The media and not politicians are responsible for 90% of what is commonly called "spin", former Downing Street press chief Alastair Campbell has said.
Campbell is facing MPs
Labour should have left some techniques in opposition, he told MPs, but the media had to realise it had to change.
He said the Hutton inquiry had made him favour more freedom of information.
It had shown people could make up their own minds whatever newspapers said if government's inner workings were published, Mr Campbell argued.
He also said Daily Mirror editor Piers Morgan's position would be "untenable" if the newspaper's pictures of alleged abuse of Iraqis by UK troops proved to be fakes or staged for political or commercial reasons.
Tony Blair's former media director, who left No 10 last year, was questioned as part of the Commons public administration select committee's inquiry into government communications.
The recent Phillis review of the government's media network suggested the way special advisers had become more powerful under Labour, using "aggressive" methods, had led to a more adversarial approach from the media.
Mr Campbell said he accepted some of the Phillis analysis but argued the report had understated the media's contribution to souring the relationship.
He went on to argue that "ninety per cent of what is commonly described and derided as spin is actually put there by the media", who had their own agenda.
Calling relations between the government and the media "very unhealthy", he said: "The politicians are not as bad as the media who cover them."
The former Mirror journalist argued the emergence of 24-hour television news networks had forced newspapers to adapt and they felt they needed to become "campaigning machines".
The government had introduced changes, such as Mr Blair's monthly news conferences, to make the system more open, he said. And there were many good journalists in Britain.
"But until the good stand up to the bad and actually say this driving negativity is doing nobody any good, including the media, nothing is going to change," he said.
Mr Campbell was a key witness in the Hutton inquiry, which cleared him of "sexing up" the government dossier on Iraq's alleged weapons of mass destruction.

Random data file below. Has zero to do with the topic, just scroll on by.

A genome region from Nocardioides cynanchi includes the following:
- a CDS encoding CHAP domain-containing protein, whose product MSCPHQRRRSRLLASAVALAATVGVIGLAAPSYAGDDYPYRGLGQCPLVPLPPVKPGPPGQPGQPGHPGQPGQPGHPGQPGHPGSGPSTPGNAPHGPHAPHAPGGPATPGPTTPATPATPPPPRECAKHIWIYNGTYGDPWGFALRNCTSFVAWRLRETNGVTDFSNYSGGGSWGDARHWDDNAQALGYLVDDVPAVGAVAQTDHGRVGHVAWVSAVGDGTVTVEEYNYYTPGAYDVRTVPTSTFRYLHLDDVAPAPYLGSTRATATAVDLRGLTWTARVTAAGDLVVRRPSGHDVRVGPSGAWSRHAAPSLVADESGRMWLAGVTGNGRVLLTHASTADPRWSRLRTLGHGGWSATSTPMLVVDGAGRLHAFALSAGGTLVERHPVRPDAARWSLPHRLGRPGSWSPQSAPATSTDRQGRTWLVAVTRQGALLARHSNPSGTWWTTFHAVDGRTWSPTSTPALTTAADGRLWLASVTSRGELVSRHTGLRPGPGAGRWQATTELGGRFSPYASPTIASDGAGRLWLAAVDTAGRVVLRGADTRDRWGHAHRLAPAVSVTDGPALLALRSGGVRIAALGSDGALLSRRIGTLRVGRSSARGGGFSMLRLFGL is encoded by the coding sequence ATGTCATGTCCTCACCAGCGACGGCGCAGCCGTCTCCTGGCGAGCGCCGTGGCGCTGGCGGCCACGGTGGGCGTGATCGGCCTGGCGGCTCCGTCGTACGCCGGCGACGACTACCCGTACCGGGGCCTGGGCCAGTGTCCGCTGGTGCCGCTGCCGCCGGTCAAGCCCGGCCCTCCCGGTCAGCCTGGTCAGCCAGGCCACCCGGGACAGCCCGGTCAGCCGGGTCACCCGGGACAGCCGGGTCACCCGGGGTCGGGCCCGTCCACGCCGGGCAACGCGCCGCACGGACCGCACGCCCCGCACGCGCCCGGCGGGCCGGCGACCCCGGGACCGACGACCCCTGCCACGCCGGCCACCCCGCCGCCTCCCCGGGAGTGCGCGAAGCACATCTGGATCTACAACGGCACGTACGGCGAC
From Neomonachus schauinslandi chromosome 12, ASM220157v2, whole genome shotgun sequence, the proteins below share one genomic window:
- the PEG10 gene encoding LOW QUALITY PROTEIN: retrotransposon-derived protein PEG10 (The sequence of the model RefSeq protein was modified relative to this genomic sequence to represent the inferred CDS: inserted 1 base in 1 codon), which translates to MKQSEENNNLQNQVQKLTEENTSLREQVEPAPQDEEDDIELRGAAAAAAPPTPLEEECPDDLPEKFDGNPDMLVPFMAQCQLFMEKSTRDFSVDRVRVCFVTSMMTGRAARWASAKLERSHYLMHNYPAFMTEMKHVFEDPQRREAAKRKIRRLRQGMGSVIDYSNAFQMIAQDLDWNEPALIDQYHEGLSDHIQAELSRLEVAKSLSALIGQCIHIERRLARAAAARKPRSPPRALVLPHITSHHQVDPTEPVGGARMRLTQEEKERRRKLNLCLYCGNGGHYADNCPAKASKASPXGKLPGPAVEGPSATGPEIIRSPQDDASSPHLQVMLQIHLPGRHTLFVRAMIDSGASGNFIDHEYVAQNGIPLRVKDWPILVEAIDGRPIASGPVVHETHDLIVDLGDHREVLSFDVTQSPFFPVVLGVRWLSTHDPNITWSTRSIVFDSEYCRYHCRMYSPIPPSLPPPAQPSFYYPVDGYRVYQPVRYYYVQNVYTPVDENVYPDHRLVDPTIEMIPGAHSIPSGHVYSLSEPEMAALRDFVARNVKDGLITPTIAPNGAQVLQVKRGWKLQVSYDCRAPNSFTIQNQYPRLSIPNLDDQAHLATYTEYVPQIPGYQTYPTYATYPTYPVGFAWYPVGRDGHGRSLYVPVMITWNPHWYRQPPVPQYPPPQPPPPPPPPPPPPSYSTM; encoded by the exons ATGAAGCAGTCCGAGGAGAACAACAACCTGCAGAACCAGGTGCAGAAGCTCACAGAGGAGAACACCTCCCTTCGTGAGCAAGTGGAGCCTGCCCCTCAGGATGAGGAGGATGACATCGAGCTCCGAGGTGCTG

The inquiry published reams of Whitehall documents, a process the ex-media chief said had helped convert him to promoting more freedom of information.
Newspapers had "spun" the inquiry evidence according to their view of the Iraq war but anybody fairly looking at the documents would conclude the government had come out "pretty well", he claimed.
"So I think maybe the lesson from that is just don't worry so much about what the papers are going to be saying about what comes out in the public domain," he said.
"Just be more trusting of the public because I think they are canny enough to see where they are being spun a line, wherever it's coming from, whether it's a politician or a newspaper."
Mr Campbell rejected suggestions he had "lost control" in the furore which led to the Hutton inquiry, saying he had needed to rebut the BBC's weapons story.
The prime minister has been criticised by some ex-ministers for relying too much on a close circle of advisers in Downing Street.
But Mr Campbell said government was political and it was "cloud cuckoo land" to imagine that any prime minister or secretary of state did not have a small number of like-minded people around him.
Daily Mail editor Paul Dacre has already told the MPs' inquiry that Mr Campbell's media operation provoked media cynicism.
Mr Campbell called the newspaper "vile", saying: "It systematically undermines and runs down the country and people in public life."